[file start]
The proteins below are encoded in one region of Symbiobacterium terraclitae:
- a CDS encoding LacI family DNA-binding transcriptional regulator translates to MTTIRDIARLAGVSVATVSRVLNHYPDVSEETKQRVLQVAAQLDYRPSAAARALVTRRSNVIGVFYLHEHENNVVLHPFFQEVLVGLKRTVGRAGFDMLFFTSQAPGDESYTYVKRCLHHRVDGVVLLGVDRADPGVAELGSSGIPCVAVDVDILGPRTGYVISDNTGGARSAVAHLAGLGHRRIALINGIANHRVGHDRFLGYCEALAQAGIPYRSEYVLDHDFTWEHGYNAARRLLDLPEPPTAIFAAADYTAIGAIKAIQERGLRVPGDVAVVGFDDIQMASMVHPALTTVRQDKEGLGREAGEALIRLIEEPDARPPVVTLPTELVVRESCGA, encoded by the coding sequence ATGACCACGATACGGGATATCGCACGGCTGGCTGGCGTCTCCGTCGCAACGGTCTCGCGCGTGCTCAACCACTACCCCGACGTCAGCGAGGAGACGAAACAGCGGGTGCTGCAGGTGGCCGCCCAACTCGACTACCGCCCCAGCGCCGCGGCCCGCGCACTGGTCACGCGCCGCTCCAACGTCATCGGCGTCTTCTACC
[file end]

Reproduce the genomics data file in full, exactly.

The proteins below are encoded in one region of Symbiobacterium terraclitae:
- a CDS encoding LacI family DNA-binding transcriptional regulator translates to MTTIRDIARLAGVSVATVSRVLNHYPDVSEETKQRVLQVAAQLDYRPSAAARALVTRRSNVIGVFYLHEHENNVVLHPFFQEVLVGLKRTVGRAGFDMLFFTSQAPGDESYTYVKRCLHHRVDGVVLLGVDRADPGVAELGSSGIPCVAVDVDILGPRTGYVISDNTGGARSAVAHLAGLGHRRIALINGIANHRVGHDRFLGYCEALAQAGIPYRSEYVLDHDFTWEHGYNAARRLLDLPEPPTAIFAAADYTAIGAIKAIQERGLRVPGDVAVVGFDDIQMASMVHPALTTVRQDKEGLGREAGEALIRLIEEPDARPPVVTLPTELVVRESCGA, encoded by the coding sequence ATGACCACGATACGGGATATCGCACGGCTGGCTGGCGTCTCCGTCGCAACGGTCTCGCGCGTGCTCAACCACTACCCCGACGTCAGCGAGGAGACGAAACAGCGGGTGCTGCAGGTGGCCGCCCAACTCGACTACCGCCCCAGCGCCGCGGCCCGCGCACTGGTCACGCGCCGCTCCAACGTCATCGGCGTCTTCTACC